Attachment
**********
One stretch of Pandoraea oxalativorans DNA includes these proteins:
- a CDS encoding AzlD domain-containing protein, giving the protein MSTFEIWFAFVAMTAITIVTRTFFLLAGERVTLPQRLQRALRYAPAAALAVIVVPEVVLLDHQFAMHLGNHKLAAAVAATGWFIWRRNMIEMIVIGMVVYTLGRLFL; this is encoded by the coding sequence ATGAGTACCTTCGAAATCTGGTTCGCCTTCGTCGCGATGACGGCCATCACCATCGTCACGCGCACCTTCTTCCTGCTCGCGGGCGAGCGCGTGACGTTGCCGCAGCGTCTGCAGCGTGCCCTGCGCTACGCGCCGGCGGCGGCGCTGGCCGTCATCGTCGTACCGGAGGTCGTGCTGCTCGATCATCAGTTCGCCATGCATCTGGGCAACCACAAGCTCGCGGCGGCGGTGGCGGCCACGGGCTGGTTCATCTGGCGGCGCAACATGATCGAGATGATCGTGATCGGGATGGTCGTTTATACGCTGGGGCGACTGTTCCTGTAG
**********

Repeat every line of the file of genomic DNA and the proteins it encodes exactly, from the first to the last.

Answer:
One stretch of Pandoraea oxalativorans DNA includes these proteins:
- a CDS encoding AzlD domain-containing protein, giving the protein MSTFEIWFAFVAMTAITIVTRTFFLLAGERVTLPQRLQRALRYAPAAALAVIVVPEVVLLDHQFAMHLGNHKLAAAVAATGWFIWRRNMIEMIVIGMVVYTLGRLFL; this is encoded by the coding sequence ATGAGTACCTTCGAAATCTGGTTCGCCTTCGTCGCGATGACGGCCATCACCATCGTCACGCGCACCTTCTTCCTGCTCGCGGGCGAGCGCGTGACGTTGCCGCAGCGTCTGCAGCGTGCCCTGCGCTACGCGCCGGCGGCGGCGCTGGCCGTCATCGTCGTACCGGAGGTCGTGCTGCTCGATCATCAGTTCGCCATGCATCTGGGCAACCACAAGCTCGCGGCGGCGGTGGCGGCCACGGGCTGGTTCATCTGGCGGCGCAACATGATCGAGATGATCGTGATCGGGATGGTCGTTTATACGCTGGGGCGACTGTTCCTGTAG